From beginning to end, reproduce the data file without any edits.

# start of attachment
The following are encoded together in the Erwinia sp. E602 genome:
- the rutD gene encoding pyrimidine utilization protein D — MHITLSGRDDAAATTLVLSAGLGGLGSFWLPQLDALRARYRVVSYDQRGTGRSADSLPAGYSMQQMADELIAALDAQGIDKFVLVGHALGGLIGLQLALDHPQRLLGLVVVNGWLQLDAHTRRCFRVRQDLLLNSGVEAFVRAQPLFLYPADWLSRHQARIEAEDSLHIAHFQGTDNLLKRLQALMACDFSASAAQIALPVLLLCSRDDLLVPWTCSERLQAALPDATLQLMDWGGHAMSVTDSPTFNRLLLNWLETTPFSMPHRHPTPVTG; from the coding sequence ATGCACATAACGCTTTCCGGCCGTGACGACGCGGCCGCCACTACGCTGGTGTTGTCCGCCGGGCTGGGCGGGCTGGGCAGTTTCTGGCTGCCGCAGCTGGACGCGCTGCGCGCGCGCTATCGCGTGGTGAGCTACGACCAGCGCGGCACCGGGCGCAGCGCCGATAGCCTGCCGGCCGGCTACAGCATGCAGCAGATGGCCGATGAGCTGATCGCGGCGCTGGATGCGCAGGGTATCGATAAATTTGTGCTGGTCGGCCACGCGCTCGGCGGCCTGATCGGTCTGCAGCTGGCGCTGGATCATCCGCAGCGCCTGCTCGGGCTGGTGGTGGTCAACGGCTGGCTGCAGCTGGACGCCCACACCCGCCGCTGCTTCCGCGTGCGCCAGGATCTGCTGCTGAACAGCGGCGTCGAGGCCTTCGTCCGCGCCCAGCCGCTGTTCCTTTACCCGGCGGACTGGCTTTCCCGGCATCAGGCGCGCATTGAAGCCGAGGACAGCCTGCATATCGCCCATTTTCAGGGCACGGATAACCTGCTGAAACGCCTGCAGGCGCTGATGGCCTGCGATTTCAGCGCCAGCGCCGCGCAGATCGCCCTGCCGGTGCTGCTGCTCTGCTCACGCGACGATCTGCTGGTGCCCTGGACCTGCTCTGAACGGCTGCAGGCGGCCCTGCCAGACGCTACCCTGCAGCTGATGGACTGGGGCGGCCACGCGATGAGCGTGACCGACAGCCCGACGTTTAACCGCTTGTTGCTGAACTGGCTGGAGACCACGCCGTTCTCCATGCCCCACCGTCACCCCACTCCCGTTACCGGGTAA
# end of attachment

The following are encoded together in the Erwinia sp. E602 genome:
- the rutD gene encoding pyrimidine utilization protein D — MHITLSGRDDAAATTLVLSAGLGGLGSFWLPQLDALRARYRVVSYDQRGTGRSADSLPAGYSMQQMADELIAALDAQGIDKFVLVGHALGGLIGLQLALDHPQRLLGLVVVNGWLQLDAHTRRCFRVRQDLLLNSGVEAFVRAQPLFLYPADWLSRHQARIEAEDSLHIAHFQGTDNLLKRLQALMACDFSASAAQIALPVLLLCSRDDLLVPWTCSERLQAALPDATLQLMDWGGHAMSVTDSPTFNRLLLNWLETTPFSMPHRHPTPVTG; from the coding sequence ATGCACATAACGCTTTCCGGCCGTGACGACGCGGCCGCCACTACGCTGGTGTTGTCCGCCGGGCTGGGCGGGCTGGGCAGTTTCTGGCTGCCGCAGCTGGACGCGCTGCGCGCGCGCTATCGCGTGGTGAGCTACGACCAGCGCGGCACCGGGCGCAGCGCCGATAGCCTGCCGGCCGGCTACAGCATGCAGCAGATGGCCGATGAGCTGATCGCGGCGCTGGATGCGCAGGGTATCGATAAATTTGTGCTGGTCGGCCACGCGCTCGGCGGCCTGATCGGTCTGCAGCTGGCGCTGGATCATCCGCAGCGCCTGCTCGGGCTGGTGGTGGTCAACGGCTGGCTGCAGCTGGACGCCCACACCCGCCGCTGCTTCCGCGTGCGCCAGGATCTGCTGCTGAACAGCGGCGTCGAGGCCTTCGTCCGCGCCCAGCCGCTGTTCCTTTACCCGGCGGACTGGCTTTCCCGGCATCAGGCGCGCATTGAAGCCGAGGACAGCCTGCATATCGCCCATTTTCAGGGCACGGATAACCTGCTGAAACGCCTGCAGGCGCTGATGGCCTGCGATTTCAGCGCCAGCGCCGCGCAGATCGCCCTGCCGGTGCTGCTGCTCTGCTCACGCGACGATCTGCTGGTGCCCTGGACCTGCTCTGAACGGCTGCAGGCGGCCCTGCCAGACGCTACCCTGCAGCTGATGGACTGGGGCGGCCACGCGATGAGCGTGACCGACAGCCCGACGTTTAACCGCTTGTTGCTGAACTGGCTGGAGACCACGCCGTTCTCCATGCCCCACCGTCACCCCACTCCCGTTACCGGGTAA